PerspectiveMaterials Science

Small But Extremely Tough

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Science  08 Jun 2012:
Vol. 336, Issue 6086, pp. 1237-1238
DOI: 10.1126/science.1222642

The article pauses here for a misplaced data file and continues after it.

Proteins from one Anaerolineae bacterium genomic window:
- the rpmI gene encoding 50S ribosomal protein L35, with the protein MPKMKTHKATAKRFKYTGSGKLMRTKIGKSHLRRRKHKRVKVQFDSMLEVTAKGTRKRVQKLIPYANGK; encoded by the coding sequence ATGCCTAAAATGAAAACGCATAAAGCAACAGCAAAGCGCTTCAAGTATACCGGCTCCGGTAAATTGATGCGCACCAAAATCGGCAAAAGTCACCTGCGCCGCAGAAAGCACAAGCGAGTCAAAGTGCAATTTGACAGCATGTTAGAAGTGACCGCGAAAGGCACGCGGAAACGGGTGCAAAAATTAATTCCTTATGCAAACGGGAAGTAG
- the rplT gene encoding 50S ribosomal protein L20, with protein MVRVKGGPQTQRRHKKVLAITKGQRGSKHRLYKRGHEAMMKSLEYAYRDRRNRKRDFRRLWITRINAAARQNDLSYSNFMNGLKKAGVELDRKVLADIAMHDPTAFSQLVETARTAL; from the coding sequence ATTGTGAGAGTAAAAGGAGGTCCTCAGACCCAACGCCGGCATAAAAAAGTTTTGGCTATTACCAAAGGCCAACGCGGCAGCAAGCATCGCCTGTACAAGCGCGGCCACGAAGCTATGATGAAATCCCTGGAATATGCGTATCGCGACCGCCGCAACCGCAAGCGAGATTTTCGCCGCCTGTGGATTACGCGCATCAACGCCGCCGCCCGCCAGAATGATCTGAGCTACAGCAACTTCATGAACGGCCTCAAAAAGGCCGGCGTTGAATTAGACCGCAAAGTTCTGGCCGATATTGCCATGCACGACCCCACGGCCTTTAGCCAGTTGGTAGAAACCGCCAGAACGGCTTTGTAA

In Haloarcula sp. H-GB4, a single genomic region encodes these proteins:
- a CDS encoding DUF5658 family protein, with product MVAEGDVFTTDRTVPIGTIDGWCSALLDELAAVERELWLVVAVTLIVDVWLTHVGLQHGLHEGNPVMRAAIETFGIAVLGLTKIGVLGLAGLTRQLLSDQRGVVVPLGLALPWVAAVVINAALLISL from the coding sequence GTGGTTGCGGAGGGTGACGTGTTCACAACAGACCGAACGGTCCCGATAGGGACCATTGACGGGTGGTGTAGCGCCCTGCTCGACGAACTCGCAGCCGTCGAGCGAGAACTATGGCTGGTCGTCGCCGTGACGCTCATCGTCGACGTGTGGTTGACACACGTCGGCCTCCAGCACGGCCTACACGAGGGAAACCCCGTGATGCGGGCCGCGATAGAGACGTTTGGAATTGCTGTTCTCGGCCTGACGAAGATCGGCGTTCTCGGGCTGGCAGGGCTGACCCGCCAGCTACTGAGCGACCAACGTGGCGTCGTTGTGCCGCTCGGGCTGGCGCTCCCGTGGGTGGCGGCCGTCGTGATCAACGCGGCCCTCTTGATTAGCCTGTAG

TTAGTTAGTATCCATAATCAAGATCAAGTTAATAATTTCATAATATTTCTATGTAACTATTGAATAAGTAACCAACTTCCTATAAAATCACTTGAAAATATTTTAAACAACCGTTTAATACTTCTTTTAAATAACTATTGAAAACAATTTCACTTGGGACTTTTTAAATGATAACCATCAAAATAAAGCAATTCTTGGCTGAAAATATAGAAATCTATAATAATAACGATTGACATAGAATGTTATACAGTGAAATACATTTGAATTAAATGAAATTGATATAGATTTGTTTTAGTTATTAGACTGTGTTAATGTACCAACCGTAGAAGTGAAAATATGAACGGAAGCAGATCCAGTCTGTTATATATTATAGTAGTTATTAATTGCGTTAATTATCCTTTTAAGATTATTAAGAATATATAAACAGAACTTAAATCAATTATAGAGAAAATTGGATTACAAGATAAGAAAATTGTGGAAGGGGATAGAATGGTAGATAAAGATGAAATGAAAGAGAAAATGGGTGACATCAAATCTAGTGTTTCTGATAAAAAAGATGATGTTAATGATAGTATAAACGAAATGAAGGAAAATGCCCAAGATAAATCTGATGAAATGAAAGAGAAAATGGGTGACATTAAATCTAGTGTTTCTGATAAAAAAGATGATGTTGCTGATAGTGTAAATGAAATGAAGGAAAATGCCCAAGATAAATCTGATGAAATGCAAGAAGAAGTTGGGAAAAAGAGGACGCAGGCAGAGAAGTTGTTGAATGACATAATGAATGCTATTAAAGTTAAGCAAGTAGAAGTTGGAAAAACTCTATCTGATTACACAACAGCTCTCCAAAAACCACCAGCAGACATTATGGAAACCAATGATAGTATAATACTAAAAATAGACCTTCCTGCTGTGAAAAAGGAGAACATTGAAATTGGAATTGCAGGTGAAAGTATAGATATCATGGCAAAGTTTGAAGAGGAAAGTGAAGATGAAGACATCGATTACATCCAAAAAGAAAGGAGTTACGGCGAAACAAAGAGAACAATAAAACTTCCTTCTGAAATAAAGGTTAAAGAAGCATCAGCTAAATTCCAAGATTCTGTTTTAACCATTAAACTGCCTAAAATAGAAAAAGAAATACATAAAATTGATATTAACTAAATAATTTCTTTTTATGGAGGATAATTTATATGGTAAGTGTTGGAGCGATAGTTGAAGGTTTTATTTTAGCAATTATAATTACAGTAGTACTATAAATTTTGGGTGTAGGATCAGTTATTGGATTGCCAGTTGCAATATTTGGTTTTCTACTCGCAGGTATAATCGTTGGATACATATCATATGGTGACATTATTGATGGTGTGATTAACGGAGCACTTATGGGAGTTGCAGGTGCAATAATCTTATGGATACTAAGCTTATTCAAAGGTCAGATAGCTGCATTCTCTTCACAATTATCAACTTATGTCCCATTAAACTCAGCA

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Anyone interested in keeping the stomatopod Odontodactylus scyllarus (1), commonly known as the peacock or harlequin mantis shrimp (see the first figure), will soon discover that these crustaceans should not be kept in glass aquaria. The force generated with the dactyl club—a 5-mm-wide appendage used by the shrimp to smash the shells of their prey—can reach 500 N, sufficient to fracture a glass aquarium wall. O. scyllarus, which is only 3 to 18 cm long, can apply these forces multiple times without damage to its own appendage. On page 1275 of this issue, Weaver et al. (2) investigate the structure of the dactyl club of O. scyllarus and show that it has a much higher specific strength and toughness than any synthetic composite material.